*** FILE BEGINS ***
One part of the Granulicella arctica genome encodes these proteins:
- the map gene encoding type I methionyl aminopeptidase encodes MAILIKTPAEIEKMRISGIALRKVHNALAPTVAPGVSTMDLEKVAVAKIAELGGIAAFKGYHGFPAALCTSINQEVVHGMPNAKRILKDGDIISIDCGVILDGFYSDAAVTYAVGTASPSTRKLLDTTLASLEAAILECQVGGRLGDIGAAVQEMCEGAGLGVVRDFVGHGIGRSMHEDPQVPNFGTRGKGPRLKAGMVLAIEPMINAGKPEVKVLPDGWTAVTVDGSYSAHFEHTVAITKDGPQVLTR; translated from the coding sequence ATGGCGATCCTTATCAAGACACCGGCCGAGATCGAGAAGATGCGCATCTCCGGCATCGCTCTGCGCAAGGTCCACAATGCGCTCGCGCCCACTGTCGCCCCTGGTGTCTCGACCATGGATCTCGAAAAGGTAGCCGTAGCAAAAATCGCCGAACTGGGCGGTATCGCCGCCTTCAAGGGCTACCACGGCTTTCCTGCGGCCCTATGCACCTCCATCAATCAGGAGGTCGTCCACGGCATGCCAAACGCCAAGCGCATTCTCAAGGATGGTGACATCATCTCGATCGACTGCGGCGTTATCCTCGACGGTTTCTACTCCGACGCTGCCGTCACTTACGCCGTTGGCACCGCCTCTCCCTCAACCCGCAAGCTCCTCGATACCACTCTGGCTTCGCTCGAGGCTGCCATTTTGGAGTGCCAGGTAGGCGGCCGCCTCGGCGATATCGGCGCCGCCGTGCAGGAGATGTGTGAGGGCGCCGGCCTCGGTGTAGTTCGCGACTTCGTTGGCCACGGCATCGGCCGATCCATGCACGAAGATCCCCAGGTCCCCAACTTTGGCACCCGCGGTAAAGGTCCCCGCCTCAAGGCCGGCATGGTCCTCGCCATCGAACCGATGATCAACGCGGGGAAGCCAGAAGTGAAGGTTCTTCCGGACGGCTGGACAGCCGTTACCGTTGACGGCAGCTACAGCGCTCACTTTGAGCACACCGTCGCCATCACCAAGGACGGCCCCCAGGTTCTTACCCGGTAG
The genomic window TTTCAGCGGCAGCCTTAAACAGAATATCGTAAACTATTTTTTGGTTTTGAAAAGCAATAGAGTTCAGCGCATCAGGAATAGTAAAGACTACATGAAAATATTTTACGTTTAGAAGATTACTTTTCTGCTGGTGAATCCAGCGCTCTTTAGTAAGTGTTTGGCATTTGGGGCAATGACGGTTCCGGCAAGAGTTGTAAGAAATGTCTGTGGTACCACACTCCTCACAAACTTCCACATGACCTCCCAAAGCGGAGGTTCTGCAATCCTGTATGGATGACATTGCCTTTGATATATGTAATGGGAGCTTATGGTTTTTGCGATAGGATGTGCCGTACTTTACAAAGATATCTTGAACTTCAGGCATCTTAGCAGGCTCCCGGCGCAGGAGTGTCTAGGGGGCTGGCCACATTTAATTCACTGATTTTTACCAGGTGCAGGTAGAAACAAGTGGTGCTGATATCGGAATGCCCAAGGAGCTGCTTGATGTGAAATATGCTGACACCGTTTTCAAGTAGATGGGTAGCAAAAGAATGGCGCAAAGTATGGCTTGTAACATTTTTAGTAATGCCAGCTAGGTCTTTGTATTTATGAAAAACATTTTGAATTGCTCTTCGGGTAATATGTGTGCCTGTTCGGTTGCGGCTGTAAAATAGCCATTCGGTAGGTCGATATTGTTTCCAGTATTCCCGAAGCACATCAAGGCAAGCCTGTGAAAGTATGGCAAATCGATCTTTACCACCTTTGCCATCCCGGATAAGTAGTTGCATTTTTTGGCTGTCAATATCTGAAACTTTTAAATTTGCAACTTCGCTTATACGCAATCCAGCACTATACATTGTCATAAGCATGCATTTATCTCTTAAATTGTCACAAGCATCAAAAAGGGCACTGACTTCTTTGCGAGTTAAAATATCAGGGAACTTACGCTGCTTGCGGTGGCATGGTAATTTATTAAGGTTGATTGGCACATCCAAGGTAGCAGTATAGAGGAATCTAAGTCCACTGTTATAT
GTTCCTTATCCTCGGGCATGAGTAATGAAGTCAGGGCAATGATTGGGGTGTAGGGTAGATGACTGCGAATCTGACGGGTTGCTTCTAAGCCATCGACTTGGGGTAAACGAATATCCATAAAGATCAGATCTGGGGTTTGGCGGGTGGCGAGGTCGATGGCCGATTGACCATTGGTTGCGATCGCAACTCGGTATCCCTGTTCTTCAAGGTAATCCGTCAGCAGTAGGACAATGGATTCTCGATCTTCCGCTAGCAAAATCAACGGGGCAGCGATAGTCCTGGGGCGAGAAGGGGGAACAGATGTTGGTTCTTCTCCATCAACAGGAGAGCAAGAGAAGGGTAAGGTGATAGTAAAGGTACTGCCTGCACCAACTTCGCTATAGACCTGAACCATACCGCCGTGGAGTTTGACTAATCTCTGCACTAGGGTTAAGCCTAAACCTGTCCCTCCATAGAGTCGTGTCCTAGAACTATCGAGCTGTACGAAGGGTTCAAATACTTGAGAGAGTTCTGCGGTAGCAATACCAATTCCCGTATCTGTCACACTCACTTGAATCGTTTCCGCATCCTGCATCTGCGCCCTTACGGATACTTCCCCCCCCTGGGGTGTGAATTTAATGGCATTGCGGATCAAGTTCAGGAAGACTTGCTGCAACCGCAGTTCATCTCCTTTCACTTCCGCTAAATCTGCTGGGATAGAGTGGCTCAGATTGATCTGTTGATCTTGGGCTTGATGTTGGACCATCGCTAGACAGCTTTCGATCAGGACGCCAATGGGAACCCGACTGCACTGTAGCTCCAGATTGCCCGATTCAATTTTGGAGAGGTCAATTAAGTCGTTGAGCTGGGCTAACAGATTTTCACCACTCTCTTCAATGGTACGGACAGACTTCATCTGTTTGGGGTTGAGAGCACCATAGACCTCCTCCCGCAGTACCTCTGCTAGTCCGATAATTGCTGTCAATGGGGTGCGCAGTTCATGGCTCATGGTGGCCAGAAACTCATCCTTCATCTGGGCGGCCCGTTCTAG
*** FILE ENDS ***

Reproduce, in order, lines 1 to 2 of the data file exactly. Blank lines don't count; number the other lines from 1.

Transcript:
One part of the Granulicella arctica genome encodes these proteins:
- the map gene encoding type I methionyl aminopeptidase encodes MAILIKTPAEIEKMRISGIALRKVHNALAPTVAPGVSTMDLEKVAVAKIAELGGIAAFKGYHGFPAALCTSINQEVVHGMPNAKRILKDGDIISIDCGVILDGFYSDAAVTYAVGTASPSTRKLLDTTLASLEAAILECQVGGRLGDIGAAVQEMCEGAGLGVVRDFVGHGIGRSMHEDPQVPNFGTRGKGPRLKAGMVLAIEPMINAGKPEVKVLPDGWTAVTVDGSYSAHFEHTVAITKDGPQVLTR; translated from the coding sequence ATGGCGATCCTTATCAAGACACCGGCCGAGATCGAGAAGATGCGCATCTCCGGCATCGCTCTGCGCAAGGTCCACAATGCGCTCGCGCCCACTGTCGCCCCTGGTGTCTCGACCATGGATCTCGAAAAGGTAGCCGTAGCAAAAATCGCCGAACTGGGCGGTATCGCCGCCTTCAAGGGCTACCACGGCTTTCCTGCGGCCCTATGCACCTCCATCAATCAGGAGGTCGTCCACGGCATGCCAAACGCCAAGCGCATTCTCAAGGATGGTGACATCATCTCGATCGACTGCGGCGTTATCCTCGACGGTTTCTACTCCGACGCTGCCGTCACTTACGCCGTTGGCACCGCCTCTCCCTCAACCCGCAAGCTCCTCGATACCACTCTGGCTTCGCTCGAGGCTGCCATTTTGGAGTGCCAGGTAGGCGGCCGCCTCGGCGATATCGGCGCCGCCGTGCAGGAGATGTGTGAGGGCGCCGGCCTCGGTGTAGTTCGCGACTTCGTTGGCCACGGCATCGGCCGATCCATGCACGAAGATCCCCAGGTCCCCAACTTTGGCACCCGCGGTAAAGGTCCCCGCCTCAAGGCCGGCATGGTCCTCGCCATCGAACCGATGATCAACGCGGGGAAGCCAGAAGTGAAGGTTCTTCCGGACGGCTGGACAGCCGTTACCGTTGACGGCAGCTACAGCGCTCACTTTGAGCACACCGTCGCCATCACCAAGGACGGCCCCCAGGTTCTTACCCGGTAG